View from the fence

Social, environmental and economic issues surrounding GM foods, and the latest news


6 Comments

We’re all biased – now we need to admit it

This week is Cereals – a huge arable farming event. Sadly I’m watching from the sidelines of Twitter, but at least things have quickly got interesting.

Continue reading


Leave a comment

How to change someone’s mind

This new video from Wellcome is so relevant to the GMO debate: ‘How to be convincing: 5 tips for the next time you’re trying to change someone’s mind’.

Watching it is 0:45 seconds very well spent, but I can summarise the message as approach a debate from the other person’s perspective and not your own.

This was created as part of Wellcome’s ongoing #ExpertDebate about whether we have really had enough of experts. Join in on Twitter. Continue reading


Leave a comment

How can we change people’s behaviour?

I recently woke to the news that environmental activists were arrested for scaling the roof of New Zealand’s parliament to raise awareness of climate change (my alarm is set to the Today programme, so I guess I’m not alone). This didn’t fill me with hope. I’m not sure awareness is the problem – what we’re lacking is action.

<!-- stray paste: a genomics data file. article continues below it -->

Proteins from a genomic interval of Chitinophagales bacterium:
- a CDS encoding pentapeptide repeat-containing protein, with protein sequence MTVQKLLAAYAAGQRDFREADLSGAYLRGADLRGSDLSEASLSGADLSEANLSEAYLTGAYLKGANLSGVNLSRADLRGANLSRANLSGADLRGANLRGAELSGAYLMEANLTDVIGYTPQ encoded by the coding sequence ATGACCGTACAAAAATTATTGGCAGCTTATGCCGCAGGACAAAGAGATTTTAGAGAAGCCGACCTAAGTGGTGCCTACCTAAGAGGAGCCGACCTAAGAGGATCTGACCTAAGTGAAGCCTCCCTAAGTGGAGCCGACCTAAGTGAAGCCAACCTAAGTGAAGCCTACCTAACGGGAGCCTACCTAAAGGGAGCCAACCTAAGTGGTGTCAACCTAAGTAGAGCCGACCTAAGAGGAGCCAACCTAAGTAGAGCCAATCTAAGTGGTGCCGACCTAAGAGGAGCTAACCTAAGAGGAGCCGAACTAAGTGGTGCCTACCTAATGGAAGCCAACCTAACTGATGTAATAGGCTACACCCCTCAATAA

Take healthy eating as an example – it’s widely known what a healthy diet looks like, and also widely ignored. So I was interested to read a Global Food Security blog post about research into behaviour change. What could make people  switch to a healthy, sustainable diet?

Continue reading


4 Comments

GM is a distraction

This week I went to a debate at the British Library about ‘Biotech on the Farm’. A geneticist, an economist and a Friends of the Earth campaigner talked genetic modification, taxes and eating meat as part of the regular TalkScience series. There was far more which the panel agreed on than might have been anticipated, driven by the common understanding that we need to increase food production while protecting the environment.

The geneticist and Friends of the Earth campaigner found plenty of common ground, and plenty to disagree on. They both believe genetic modification is a distraction. Professor Sang believes the method of production is just a distraction – it’s the product that counts. She was keen to see regulations changed from process-based to product-based: if you produce a herbicide-resistant crop it should be assessed for safety in the same way regardless of how you produce it.

Vicki Hird from Friends of the Earth believed that GM is distracting us from the political issues preventing the distribution of the food we already produce. Continue reading


3 Comments

Jean-Claude Juncker, Greenpeace and ‘Madness’

This week nine environmental charities (including Greenpeace) wrote to Jean-Claude Junker requesting the abolition of the position of Chief Scientific Advisor to the President of the European Commission.

The scientific community rallied together to write counter-letters to Mr Junker, speaking out in support of the Chief Scientific Advisor position and its role in evidence-based policy making. I’m pleased to say that I’m a member of two organisations which signed one of these letters. Continue reading